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The deaths of 11 children nationwide who died last month after being left in cars as temperatures around them soared made July the deadliest month for such incidents in almost 10 years.

Golden Gate Weather Services meteorologist Jan Null, who has tracked hot-car deaths since 1998, said at least 729 children in the U.S. since that time have died after being left in vehicles.

The latest victims include two Arizona children — ages 1 and 7 months — who recently died within a day of each other. While about 37 children die each year after being trapped in a hot car, records state that 27 children have already died in 2017.

Null said cars transform into ovens when direct sunlight heats objects inside. She added that temperatures can soar to 120 or 130 degrees even when the outdoor temperature is only in the 80s.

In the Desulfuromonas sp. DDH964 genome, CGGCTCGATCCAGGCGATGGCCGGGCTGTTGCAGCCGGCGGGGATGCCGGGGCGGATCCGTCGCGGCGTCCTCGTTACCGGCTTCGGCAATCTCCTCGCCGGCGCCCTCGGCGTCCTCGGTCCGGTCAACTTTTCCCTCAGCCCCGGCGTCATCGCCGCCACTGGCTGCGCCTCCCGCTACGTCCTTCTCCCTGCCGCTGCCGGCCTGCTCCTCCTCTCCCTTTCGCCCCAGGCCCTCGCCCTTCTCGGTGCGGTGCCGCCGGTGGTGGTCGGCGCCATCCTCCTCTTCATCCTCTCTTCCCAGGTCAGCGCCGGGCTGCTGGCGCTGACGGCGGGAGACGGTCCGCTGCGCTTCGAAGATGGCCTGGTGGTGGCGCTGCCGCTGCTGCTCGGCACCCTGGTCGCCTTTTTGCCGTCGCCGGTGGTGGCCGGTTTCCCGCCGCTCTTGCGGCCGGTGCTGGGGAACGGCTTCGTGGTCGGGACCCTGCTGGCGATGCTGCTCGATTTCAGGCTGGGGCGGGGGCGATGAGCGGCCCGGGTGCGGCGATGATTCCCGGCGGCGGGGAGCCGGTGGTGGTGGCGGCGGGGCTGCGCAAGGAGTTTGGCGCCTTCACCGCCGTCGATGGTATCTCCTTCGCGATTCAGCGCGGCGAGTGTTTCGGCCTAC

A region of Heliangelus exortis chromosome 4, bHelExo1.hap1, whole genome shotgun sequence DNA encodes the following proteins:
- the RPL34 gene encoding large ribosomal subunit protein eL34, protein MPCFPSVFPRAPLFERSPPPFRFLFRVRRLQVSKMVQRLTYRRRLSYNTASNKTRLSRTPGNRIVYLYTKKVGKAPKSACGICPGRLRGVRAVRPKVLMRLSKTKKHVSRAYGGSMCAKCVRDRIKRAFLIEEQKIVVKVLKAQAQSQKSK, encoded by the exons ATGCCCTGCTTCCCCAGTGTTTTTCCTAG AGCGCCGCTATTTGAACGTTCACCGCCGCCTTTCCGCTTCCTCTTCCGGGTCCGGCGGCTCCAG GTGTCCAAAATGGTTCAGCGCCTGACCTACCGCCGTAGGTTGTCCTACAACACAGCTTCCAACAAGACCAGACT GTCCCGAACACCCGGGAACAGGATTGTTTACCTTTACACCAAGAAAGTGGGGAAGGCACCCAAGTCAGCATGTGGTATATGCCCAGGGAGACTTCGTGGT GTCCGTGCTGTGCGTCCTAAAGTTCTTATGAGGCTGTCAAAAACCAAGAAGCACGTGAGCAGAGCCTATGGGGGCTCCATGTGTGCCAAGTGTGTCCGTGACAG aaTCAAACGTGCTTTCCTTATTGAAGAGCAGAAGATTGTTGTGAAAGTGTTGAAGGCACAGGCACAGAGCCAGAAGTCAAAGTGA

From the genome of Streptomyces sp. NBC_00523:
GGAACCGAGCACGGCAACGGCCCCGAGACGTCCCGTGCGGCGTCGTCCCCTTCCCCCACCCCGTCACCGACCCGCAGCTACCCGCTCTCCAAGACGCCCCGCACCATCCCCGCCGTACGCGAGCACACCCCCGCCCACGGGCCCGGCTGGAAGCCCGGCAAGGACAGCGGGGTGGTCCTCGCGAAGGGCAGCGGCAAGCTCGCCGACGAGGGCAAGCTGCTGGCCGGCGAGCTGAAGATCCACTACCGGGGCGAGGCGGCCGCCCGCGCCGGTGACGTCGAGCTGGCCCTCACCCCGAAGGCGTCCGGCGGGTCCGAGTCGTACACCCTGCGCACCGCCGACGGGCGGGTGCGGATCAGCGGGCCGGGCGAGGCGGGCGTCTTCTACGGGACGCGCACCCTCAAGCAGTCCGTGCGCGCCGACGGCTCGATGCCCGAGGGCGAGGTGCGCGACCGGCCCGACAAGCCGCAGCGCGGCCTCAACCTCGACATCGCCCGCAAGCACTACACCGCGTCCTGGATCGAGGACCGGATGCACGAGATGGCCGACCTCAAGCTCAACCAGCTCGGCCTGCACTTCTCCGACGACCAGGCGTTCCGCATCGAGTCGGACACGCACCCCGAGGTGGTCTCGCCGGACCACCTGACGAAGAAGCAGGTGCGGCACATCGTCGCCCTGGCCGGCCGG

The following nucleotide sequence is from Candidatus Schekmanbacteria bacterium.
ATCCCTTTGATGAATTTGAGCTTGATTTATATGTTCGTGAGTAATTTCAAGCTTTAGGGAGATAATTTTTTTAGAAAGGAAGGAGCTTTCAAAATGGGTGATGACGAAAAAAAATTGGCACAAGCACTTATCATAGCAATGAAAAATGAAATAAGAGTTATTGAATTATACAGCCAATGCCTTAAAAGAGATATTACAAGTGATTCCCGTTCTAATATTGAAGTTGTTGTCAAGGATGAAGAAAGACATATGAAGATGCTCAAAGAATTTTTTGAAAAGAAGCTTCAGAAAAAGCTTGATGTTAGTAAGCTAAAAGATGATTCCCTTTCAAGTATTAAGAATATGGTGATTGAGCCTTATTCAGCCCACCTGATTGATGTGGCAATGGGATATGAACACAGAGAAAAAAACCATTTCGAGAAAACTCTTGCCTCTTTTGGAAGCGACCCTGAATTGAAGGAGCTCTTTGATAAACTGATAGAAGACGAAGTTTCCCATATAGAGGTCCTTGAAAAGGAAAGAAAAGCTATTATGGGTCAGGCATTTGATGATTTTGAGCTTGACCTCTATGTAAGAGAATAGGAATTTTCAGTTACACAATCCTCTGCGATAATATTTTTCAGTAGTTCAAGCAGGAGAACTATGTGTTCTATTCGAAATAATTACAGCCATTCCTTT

Null also explained that children are particularly vulnerable because they have difficulty escaping a hot vehicle on their own, and their respiratory and circulatory systems can’t handle heat as well as adults.

Bishop Curry, 10, a fifth-grader from McKinney, Texas, has invented a device to prevent children from dying in hot cars.
His device, called Oasis, attaches to children’s car seats and senses when a child has been left behind in the seat. In that event, the device starts to blow out cool air until the child is rescued.

This correspondent is a guest contributor to The Washington Informer.

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